- The use of a more phonetic (i.e., narrow) transcription for vowels, for example distinguishing between /i/ and /ɪ/. When adopting a phonetic transcription for vowels, the symbol /ɵ/ is often replaced by the symbol /ø/.
Falling diphthong finals
All vowel phonemes except /ɐ/ form 9 finals themselves.
Some vowel phonemes can followed by vowel phonemes /i/, /u/ or /y/ to form 8 falling diphthong finals:
Nasal phoneme finals
Some vowel phonemes can followed by nasal stops /m/, /n/ or /ŋ/ to form 17 nasal phoneme finals:
Plosive phoneme finals
Some vowel phonemes can followed by unaspirated plosive consonants /p/, /t/ or /k/ to form 20 stop phoneme finals:
Syllabic nasal finals
Syllabic /m/ and /ŋ/ are also two finals in Cantonese: /m̩/ and /ŋ̩/.
Here are the 53 finals in a table:
|ending||Principal vowels||fully voiced nasal stop|
|independent vowel final||/a/ 呀||/ei/ 欺||/ɛ/ 些||/i/ 衣||/ou/ 澳||/ɔ/ 痾||/œ/ 靴||/u/ 烏||/y/ 於||/m̩/ 唔||/ŋ̩/ 吾|
|vowel||/i/||/ai/ 唉||/ɐi/ 翳||/ɔi/ 哀||/ui/ 回|
|/u/||/au/ 拗||/ɐu/ 歐||/iu/ 夭|
|nasal stop||/m/||/am/ 菡||/ɐm/ 庵||/im/ 淹|
|/n/||/an/ 晏||/ɐn/ 根||/in/ 烟||/ɔn/ 安||/œn/ 津||/un/ 豌||/yn/ 鴛|
|/ŋ/||/aŋ/ 罃||/ɐŋ/ 鶯||/ɛŋ/ 廰||/iŋ/ 英||/ɔŋ/ 盎||/œŋ/ 香||/uŋ/ 甕|
|plosive consonant||/p/||/ap/ 鴨||/ɐp/ 粒||/ip/ 葉|
|/t/||/at/ 壓||/ɐt/ 不||/it/ 熱||/ɔt/ 喝||/œt/ 卒||/ut/ 活||/yt/ 月|
|/k/||/ak/ 鈪||/ɐk/ 厄||/ɛk/ 隻||/ik/ 益||/ɔk/ 惡||/œk/ 腳||/uk/ 屋|
- ^ Character example with initial. No character with exact pronunciation.
- ^ Character example with initial [j]. In absent of initial, /i/ pronounced with [j] becomes [ji], /iu/ becomes [jiu], /im/ becomes [jim], /ip/ becomes [jip], and so forth.
- ^ Character example with initial [w]. In the absence of an initial, /u/ pronounced with [w] becomes [wu], /ui/ becomes [wui], /un/ becomes [wun], /ut/ becomes [wut]}.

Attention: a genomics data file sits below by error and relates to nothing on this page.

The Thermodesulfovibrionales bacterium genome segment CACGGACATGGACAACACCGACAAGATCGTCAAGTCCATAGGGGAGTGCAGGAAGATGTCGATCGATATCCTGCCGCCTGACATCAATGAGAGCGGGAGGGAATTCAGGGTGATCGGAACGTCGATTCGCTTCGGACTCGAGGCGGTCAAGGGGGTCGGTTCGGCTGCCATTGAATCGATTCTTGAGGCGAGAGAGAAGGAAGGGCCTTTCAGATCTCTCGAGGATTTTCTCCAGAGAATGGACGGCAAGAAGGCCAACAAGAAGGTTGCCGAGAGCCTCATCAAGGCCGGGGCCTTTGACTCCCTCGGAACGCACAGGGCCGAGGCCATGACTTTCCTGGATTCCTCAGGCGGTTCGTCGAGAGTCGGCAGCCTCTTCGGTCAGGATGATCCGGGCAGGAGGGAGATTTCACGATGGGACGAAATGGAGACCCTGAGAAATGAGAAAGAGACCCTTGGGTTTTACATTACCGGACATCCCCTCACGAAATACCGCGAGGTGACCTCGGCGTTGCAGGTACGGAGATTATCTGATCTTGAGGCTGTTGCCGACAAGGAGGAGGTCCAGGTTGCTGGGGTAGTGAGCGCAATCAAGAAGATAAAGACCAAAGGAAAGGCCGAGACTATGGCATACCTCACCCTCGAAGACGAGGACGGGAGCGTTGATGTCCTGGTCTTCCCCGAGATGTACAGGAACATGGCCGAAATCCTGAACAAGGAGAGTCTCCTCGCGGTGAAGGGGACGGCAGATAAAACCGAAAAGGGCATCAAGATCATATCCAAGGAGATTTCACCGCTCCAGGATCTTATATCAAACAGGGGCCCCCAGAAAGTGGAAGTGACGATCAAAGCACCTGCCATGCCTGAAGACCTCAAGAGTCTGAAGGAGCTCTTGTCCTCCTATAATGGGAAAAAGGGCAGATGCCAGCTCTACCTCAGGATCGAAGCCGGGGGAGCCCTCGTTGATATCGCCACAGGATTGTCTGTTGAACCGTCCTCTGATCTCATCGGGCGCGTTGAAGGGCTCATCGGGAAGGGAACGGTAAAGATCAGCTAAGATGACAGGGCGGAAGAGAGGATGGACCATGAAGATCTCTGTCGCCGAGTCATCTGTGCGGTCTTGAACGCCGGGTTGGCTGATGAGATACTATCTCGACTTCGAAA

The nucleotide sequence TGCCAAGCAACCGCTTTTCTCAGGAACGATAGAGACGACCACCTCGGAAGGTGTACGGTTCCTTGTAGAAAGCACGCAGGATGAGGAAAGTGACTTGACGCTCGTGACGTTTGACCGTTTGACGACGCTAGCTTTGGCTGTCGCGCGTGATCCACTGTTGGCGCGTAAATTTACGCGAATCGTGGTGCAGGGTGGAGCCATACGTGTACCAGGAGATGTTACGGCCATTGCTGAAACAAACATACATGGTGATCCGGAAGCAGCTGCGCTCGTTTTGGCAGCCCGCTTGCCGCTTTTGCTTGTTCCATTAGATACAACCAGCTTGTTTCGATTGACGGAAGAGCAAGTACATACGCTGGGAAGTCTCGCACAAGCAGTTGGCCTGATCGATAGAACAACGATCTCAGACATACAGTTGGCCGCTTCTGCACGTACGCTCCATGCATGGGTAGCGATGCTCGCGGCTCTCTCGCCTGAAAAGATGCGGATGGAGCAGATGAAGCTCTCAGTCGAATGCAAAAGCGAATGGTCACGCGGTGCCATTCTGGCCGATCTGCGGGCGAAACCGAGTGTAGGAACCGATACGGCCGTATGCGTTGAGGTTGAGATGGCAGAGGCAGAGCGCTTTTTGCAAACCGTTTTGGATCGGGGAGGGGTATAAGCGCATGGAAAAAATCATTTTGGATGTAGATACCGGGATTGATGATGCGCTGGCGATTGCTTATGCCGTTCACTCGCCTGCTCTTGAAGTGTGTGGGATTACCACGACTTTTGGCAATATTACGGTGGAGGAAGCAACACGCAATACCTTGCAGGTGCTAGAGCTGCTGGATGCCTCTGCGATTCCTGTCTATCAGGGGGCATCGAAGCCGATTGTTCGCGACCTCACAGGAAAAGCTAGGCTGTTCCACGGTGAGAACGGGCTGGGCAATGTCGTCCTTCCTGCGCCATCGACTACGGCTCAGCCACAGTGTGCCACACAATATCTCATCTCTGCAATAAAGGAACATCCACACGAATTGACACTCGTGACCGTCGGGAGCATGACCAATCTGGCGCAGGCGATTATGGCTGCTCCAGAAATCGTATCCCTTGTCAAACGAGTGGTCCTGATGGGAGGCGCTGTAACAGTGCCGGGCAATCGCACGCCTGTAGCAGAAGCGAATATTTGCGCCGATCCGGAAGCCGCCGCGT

- ^ Character example with initial [j]. In the absence of an initial, /y/ pronounced with [j] becomes [jy], /yn/ becomes [jyn], /yt/ becomes [jyt].
Initials are made up of consonants. Most characters are preceding finals with initials while some characters are pronounced without initials. There are 19 initials in total.
Unlike English, Cantonese has no voiced-voiceless contrast. Instead, aspirated-unaspirated contrast plays an important role in distinguishing meanings. Since there are no voiced plosive and affricative consonants in Cantonese, the scheme makes use of these unused voiced symbols for unaspirated.
In modern Cantonese, all non-nasal initial consonants are voiceless. However, there are many contrasting aspirated and unaspirated pairs of such initial consonants. The S. L. Wong system uses /b/ in the broad transcription to represent the phoneme written /p/ (also written /b̥/, "devoiced b") in narrow transcriptions, and uses /p/ in the broad system to represent the phoneme written /pʰ/ in the narrow system. The difference between /d/ and /t/, or /ɡ/ and /k/, etc. is similarly a difference in aspiration and not in voicing.
One particular aspect of the S. L. Wong system is the differentiation of the fricative and affricative initials into (/s/ /ts/ /dz/) and (/s2/ /ts2/ /dz2/) respectively to reflect the difference in Putonghua between (/x/ /q/ /j/) and (/s/ /c/ /z/), even though it was acknowledged that (/s2/ /ts2/ /dz2/) are "duplicates" of (/s/ /ts/ /dz/) and are pronounced exactly the same in modern Cantonese.